Membrane Structure and Function
 
 
Fluid Mosaic Model of the Cell Membrane: The plasma membrane is a dynamic structure. It is composed of 2 layers of lipid material with protein molecules interspersed through out. The phospholipids move at a rate of 2um. /sec. while the proteins move at a much slower rate. The phospholipids have 2 definite ends , a hydrophilic (focusing to the outside and inside of the membrane) and a hydrophobic one (forming the center of the membrane). The proteins are of two types Integral (passing through the width of the membrane (act as transport channels) and peripheral (act as recognition sites). These peripheral proteins contain carbohydrates to help in cell to cell recognition. These carbohydrates are called oligosaccharides. I f they bind to proteins they become glycoproteins, if they bind to lipids , they become glycolipids. Cholesterol molecules are found in animal membranes to help add support to its structure. The majority of the phospholipids contain unsaturated fatty acids to keep it fluid. Looking at the over all picture of the membrane the term fluid mosaic should become evident.
 
Traffic of molecules across the membrane:
1. Hydrophobic molecules (Hydrocarbons and Oxygen) can cross with ease because they can dissolve in the lipid bilayer.
2. Small polar (uncharged) molecules will pass (water and carbon dioxide).
3. Large polar (uncharged) molecules will not pass (sugar).
4. Ions will not readily pass (H+, Na+, Cl-).
 
Transport Proteins:
 
1. Uniport - one molecule moves in only one direction.
 
2. Symport - Two different molecules moving in only one direction.
 
3. Antiport - Two molecules moving in opposite directions.
 
These transport proteins work in the following ways: provide a tunnel to allow material to flow through, bind to the substance and physically move it, and they are specific for the substance they move.

Diffusion and Passive Transport:

 
Concentration gradient: is a regular concentration change over a distance in a particular direction. The net directional movement is away from the center of concentration. Diffusion is the net movement down the concentration gradient. Diffusion is caused by the following natural occurrences: thermal motion ( movement caused by the loss of heat), random molecular movement, and an increase in entropy of the system. In a solution of many different substances each substance diffuses down its own concentration gradient independent of the others. Diffusion is a passive type of transport, it requires no additional energy to make it work. Osmosis is diffusion of water across a biological membrane.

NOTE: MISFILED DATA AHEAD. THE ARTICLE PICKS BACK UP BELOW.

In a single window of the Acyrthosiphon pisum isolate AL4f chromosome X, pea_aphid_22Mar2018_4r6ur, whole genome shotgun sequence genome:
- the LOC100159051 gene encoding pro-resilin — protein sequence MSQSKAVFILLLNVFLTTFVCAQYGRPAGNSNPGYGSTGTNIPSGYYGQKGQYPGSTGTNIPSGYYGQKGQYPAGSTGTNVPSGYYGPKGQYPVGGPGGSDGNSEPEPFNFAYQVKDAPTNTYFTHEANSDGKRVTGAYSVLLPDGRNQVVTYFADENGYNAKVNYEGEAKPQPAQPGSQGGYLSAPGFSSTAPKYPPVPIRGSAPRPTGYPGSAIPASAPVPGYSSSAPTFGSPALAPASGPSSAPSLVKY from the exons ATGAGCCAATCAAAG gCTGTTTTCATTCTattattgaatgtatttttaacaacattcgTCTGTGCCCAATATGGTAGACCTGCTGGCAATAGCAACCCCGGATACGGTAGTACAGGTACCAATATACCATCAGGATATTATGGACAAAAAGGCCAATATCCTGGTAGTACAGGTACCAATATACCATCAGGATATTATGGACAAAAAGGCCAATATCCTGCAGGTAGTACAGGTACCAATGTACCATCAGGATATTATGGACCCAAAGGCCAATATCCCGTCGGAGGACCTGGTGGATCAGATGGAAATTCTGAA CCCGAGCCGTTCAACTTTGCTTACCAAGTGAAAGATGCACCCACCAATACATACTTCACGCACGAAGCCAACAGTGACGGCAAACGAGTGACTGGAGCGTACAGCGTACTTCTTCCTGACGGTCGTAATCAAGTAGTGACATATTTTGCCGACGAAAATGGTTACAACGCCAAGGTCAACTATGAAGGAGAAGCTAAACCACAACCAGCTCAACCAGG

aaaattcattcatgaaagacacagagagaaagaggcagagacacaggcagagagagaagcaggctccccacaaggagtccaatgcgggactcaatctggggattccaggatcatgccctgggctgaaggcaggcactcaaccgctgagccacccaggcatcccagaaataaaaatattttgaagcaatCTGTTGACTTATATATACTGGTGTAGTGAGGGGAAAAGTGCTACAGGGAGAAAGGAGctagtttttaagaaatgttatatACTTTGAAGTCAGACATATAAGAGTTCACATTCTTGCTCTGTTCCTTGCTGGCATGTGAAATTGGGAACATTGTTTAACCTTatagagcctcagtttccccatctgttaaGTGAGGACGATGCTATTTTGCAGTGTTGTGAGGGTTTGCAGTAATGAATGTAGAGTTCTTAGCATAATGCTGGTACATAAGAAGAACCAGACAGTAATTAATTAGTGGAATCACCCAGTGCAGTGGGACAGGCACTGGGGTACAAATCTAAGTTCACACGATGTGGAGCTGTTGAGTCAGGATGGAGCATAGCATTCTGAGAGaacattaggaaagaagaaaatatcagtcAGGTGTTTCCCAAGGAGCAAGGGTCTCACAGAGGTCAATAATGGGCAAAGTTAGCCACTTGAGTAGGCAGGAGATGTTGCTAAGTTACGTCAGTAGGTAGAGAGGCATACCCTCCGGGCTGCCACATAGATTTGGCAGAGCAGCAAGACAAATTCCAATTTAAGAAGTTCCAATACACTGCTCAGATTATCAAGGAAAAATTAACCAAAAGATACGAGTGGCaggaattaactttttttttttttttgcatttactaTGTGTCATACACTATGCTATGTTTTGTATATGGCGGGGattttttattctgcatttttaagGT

Solutions: A solution is a mixture of a solute ( thing being dissolved) and a solvent (thing doing the dissolving). Water is usually the solvent, hence the term aqueous solution.
Types of Aqueous Solutions:
 
1. Hyperosmotic: solution with the greater concentration of solute (salt water compared to fresh water). If a cell from a salt water fish is placed in a beaker of fresh water, the cell is said to be hyperosmotic to the water.
 
2. Hypoosmotic: solution with a lesser concentration of solute (fresh water compared to salt water). If a cell from a fresh water fish is placed into a beaker of salt water, the cell is said to be hypoosmotic to the water.
 
3. Isosmotic: solutions of equal solute concentrations are said to be isosmotic.
 
Water balance in a living cell:
 
1. Cells placed in a hyperosmotic environment (salt water) animal cells crenate (shrivel). Plant cells plasmolyze (shrivel).
 
2. Cells placed in a hypoosmotic environment (fresh water) animal cells lyse ( explode) and plant cell become turgid (firm).
 
3. Cells placed in an isosmotic solution animal cells are normal, plant cells are flaccid (limp).
 
Facilitated Diffusion: Passive form of transport caused by the help of carrier proteins specific for the molecules they transport. Movement is always down the concentration gradient. Polar molecules and ions are usually moved in this fashion.
 
Active Transport: Movement of molecules up the concentration gradient. The cell must expend its own energy to move the substances.
Sodium-Potassium Pump: Antiport type molecule. It takes 3 sodium ions out of the cell for every 2 potassium ions it takes into the cell. Since sodium is more abundant outside the cell and potassium inside the cell, the cell is working against the concentration gradient. In order for the protein to work, it must be energized by ATP. As this occurs the cytoplasm generates an over all negative charge 2K as opposed to 3Na on the outside, giving the extracellular fluid a positive charge. Another example is a Proton pump that transports Hydrogen ions. These are called electrogenic pumps, since they produce mild currents of electricity. Chloroplasts and mitochondria use this to perform energy creating products from sunlight and macromolecules.
 
Endocytosis and Exocytosis:
 
Exocytosis: Movement of materials out of the cell. These usually are trapped in vesicles that merge with the plasma membrane and release their contents. They are usually produced by the ER or Golgi Apparatus.
 
Endocytosis: Movement of materials into the cell. This is subdivided based on the type and size of material being transports.
 
1. Phagocytosis: Plasma membrane surrounding a large solid piece of material or cell, forming a vacuole and digesting it in conjunction with lysosomes.
 
2. Pinocytosis: plasma membrane forming a vacuole surrounding liquids and taking them into the cell.
 
3. Receptor mediated: special receptors embedded in the membrane will pick up specific materials and bring them into the cell.
 

To develop the concept of diffusion and osmosis complete the AP Lab 1: Diffusion and Osmosis.